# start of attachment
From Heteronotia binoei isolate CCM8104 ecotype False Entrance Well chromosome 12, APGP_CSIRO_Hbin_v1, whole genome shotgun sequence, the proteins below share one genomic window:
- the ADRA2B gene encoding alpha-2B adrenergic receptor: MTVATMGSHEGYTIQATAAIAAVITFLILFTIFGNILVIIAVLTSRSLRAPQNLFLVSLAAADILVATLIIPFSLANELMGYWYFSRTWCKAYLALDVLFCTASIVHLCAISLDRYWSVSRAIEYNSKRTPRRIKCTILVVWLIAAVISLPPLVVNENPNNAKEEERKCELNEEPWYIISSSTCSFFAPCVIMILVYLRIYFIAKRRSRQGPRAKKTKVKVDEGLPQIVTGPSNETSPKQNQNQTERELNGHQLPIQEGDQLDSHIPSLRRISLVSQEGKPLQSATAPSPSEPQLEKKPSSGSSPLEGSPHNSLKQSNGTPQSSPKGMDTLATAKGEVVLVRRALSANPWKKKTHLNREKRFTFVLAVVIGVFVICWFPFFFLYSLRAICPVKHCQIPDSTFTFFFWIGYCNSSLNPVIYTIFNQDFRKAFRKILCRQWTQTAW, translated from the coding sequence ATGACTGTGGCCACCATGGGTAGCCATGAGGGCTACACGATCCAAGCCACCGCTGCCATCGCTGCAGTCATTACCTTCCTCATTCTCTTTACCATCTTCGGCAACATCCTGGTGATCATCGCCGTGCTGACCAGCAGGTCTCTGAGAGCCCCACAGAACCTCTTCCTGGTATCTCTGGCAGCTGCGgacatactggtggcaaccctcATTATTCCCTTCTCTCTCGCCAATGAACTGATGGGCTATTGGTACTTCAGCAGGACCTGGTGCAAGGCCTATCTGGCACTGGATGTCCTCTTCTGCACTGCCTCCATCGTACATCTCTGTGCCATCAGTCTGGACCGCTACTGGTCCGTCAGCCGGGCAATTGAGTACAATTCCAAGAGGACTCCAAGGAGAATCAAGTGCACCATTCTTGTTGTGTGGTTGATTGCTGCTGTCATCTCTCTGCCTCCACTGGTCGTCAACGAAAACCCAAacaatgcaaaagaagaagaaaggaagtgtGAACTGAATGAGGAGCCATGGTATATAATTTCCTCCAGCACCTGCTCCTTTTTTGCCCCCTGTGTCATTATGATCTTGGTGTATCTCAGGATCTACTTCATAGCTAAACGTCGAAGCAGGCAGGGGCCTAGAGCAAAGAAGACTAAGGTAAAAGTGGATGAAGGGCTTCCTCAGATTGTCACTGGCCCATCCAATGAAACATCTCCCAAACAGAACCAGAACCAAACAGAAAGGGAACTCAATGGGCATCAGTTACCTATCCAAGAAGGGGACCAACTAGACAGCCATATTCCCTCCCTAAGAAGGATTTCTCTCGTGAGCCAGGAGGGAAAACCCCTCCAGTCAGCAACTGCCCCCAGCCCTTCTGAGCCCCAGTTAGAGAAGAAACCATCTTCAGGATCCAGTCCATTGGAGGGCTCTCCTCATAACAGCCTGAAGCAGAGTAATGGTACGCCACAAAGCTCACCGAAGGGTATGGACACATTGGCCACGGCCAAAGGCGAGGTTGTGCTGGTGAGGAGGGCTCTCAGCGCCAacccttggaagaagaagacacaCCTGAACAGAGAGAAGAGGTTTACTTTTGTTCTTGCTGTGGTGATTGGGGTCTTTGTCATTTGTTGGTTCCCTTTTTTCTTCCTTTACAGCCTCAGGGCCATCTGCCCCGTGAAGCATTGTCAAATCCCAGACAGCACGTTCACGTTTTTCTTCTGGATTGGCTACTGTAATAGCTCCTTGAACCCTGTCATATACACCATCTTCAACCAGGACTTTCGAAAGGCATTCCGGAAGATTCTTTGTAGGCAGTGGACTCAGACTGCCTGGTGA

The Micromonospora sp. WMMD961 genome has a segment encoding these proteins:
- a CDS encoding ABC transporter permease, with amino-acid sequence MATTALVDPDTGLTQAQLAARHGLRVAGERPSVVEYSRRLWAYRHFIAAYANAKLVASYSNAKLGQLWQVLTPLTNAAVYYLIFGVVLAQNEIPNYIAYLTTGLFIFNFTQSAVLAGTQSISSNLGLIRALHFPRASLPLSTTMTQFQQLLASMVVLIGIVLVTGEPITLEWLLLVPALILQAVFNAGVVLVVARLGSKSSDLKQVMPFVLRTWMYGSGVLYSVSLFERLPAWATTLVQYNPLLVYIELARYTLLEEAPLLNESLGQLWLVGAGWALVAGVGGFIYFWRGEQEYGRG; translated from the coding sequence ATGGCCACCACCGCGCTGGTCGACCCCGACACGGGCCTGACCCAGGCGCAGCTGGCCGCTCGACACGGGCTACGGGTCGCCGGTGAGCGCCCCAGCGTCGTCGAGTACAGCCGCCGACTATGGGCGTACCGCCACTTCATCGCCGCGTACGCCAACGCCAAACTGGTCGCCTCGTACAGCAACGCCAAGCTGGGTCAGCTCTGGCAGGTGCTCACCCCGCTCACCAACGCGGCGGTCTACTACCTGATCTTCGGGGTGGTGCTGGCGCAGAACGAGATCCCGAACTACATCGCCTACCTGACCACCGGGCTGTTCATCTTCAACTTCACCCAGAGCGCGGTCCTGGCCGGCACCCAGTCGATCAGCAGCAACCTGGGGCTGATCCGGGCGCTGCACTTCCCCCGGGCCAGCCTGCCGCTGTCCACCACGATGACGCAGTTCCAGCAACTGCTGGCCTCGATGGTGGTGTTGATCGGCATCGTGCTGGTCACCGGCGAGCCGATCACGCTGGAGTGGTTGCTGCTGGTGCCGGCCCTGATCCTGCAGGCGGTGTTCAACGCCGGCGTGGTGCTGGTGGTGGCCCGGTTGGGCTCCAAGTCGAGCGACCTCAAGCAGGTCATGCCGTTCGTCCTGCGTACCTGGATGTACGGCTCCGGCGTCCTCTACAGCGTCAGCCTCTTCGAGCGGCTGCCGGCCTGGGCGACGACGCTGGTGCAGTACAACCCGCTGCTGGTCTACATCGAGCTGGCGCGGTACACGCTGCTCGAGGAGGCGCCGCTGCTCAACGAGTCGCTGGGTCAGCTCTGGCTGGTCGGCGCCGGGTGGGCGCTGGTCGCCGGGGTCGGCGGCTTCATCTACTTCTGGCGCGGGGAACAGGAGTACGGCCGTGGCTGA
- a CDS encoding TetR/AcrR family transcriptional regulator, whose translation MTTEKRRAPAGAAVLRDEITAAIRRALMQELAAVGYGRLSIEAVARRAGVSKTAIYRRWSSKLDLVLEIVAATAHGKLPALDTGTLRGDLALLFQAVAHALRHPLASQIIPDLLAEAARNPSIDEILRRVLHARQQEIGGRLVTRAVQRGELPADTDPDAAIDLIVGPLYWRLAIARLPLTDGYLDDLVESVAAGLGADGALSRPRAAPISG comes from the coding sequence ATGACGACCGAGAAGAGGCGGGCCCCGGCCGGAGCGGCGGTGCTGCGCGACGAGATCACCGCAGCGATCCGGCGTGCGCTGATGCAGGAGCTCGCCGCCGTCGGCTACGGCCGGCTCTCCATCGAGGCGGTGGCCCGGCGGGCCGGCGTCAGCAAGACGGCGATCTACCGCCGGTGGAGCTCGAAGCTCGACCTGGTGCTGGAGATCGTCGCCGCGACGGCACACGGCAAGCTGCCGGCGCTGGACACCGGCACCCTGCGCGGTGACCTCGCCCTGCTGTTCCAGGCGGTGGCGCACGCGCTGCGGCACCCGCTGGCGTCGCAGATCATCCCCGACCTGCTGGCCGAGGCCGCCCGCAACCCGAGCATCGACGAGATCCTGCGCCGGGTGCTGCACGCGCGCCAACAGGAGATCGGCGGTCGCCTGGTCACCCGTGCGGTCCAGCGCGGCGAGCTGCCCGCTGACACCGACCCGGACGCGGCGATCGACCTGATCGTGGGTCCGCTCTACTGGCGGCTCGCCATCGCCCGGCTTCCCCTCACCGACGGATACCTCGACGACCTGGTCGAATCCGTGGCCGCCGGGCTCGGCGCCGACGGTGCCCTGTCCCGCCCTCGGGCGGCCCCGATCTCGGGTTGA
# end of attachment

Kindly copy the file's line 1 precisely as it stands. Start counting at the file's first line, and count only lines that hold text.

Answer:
From Heteronotia binoei isolate CCM8104 ecotype False Entrance Well chromosome 12, APGP_CSIRO_Hbin_v1, whole genome shotgun sequence, the proteins below share one genomic window: